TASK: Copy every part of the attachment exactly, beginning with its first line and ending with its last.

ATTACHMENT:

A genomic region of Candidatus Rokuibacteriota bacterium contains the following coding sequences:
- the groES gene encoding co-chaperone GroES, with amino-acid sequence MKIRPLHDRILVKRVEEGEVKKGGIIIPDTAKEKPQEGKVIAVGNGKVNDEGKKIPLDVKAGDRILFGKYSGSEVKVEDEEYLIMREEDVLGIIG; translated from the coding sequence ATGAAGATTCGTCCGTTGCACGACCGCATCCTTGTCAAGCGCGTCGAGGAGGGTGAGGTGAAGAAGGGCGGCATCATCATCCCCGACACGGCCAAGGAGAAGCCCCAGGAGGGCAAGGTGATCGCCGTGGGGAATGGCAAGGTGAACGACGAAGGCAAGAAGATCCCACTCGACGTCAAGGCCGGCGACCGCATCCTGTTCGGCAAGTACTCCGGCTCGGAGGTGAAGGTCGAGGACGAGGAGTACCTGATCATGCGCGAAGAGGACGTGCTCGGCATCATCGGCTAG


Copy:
A genomic region of Candidatus Rokuibacteriota bacterium contains the following coding sequences:
- the groES gene encoding co-chaperone GroES, with amino-acid sequence MKIRPLHDRILVKRVEEGEVKKGGIIIPDTAKEKPQEGKVIAVGNGKVNDEGKKIPLDVKAGDRILFGKYSGSEVKVEDEEYLIMREEDVLGIIG; translated from the coding sequence ATGAAGATTCGTCCGTTGCACGACCGCATCCTTGTCAAGCGCGTCGAGGAGGGTGAGGTGAAGAAGGGCGGCATCATCATCCCCGACACGGCCAAGGAGAAGCCCCAGGAGGGCAAGGTGATCGCCGTGGGGAATGGCAAGGTGAACGACGAAGGCAAGAAGATCCCACTCGACGTCAAGGCCGGCGACCGCATCCTGTTCGGCAAGTACTCCGGCTCGGAGGTGAAGGTCGAGGACGAGGAGTACCTGATCATGCGCGAAGAGGACGTGCTCGGCATCATCGGCTAG